Many times, jewelry repair technicians, who should be detailed, patient and have good hand-to-eye coordination, often learn skills while on the job. However, formal jewelry repair training is also offered through a short series of trade school classes resulting in a certificate of completion.
Individuals seeking jewelry repair training through a degree program can look to an associate's or bachelor's degree in jewelry design, which generally incorporates jewelry repair training.
Jewelry repair training programs are very experiential, allowing students to participate in field trips and gain practical jewelry techniques through hands-on labs. Certificate programs can range from six months to one year. Associate's degree programs are two years long, whereas bachelor's degree programs take four years to complete. Classes may be offered online.
Jewelry Repair Certificate
A certificate program is usually geared toward aspiring bench jeweler technicians. Students learn an overview of the jewelry business, including appraising, gemology, metalsmithing, and stone setting. They also learn to work with jewelry repair tools, such as wax molds, clasps, soldering accessories, drivers, drills, blades, pliers, magnifying lenses, and measuring devices.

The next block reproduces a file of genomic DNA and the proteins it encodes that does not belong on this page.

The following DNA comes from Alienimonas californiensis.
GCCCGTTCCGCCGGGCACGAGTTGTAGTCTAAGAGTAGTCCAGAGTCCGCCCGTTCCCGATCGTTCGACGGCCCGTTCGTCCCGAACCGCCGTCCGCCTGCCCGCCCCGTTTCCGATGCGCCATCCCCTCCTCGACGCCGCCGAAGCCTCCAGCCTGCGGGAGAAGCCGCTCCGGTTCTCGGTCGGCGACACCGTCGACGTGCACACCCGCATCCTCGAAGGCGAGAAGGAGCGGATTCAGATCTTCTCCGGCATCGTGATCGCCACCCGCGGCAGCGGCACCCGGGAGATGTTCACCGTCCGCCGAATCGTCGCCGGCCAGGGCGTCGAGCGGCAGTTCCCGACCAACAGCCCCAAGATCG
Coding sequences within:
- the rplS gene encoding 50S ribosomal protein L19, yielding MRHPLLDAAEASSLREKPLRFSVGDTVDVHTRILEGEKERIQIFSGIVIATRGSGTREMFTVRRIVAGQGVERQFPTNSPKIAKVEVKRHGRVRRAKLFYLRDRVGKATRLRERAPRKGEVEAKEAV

Associate's Degree in Jewelry Design
An associate's degree program in jewelry design typically includes coursework in jewelry repair. Students learn to work with fine and costume jewelry, as well as materials sourcing and identification, metal forming, casting, and soldering.
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Bachelor's Degree in Jewelry Design
Often conferred as a Bachelor of Fine Arts degree, these jewelry design and repair programs emphasize the creation of jewelry as a work of art. Students usually learn to work with beaded, bronze, silver, gold, platinum, brass, and aluminum jewelry. Computer-aided design (CAD) training is also incorporated.
Popular Career Options
More than formal training, experience in jewelry repair is vital. Individuals who have completed a formal training program may have participated in work experience. Additionally, informal apprenticeships may be available through independent jewelry repair technicians or jewelry manufacturers. Jewelry repair technicians can work as employees or independent contractors at retail jewelry shops, repair kiosks, or creative plants.
There are no license or certification requirements for jewelry repair technicians, but voluntary certifications are available through the Jewelers of America. Credentials include the Certified Master Bench Jeweler, Certified Senior Bench Jeweler, Certified Bench Jeweler, and Certified Bench Jeweler Technician. Applicants must pass a practical and written exam in order to qualify.
Metal guilds, art centers, and schools may offer jewelry repair workshops, which often last for a couple of days. Instruction is geared toward beginning or experienced technicians, and topics can range from tool modification to soldering techniques.
Jewelry repair and design programs at the certificate, associate's and bachelor's degree levels offer highly experiential training for aspiring jewelry repair technicians.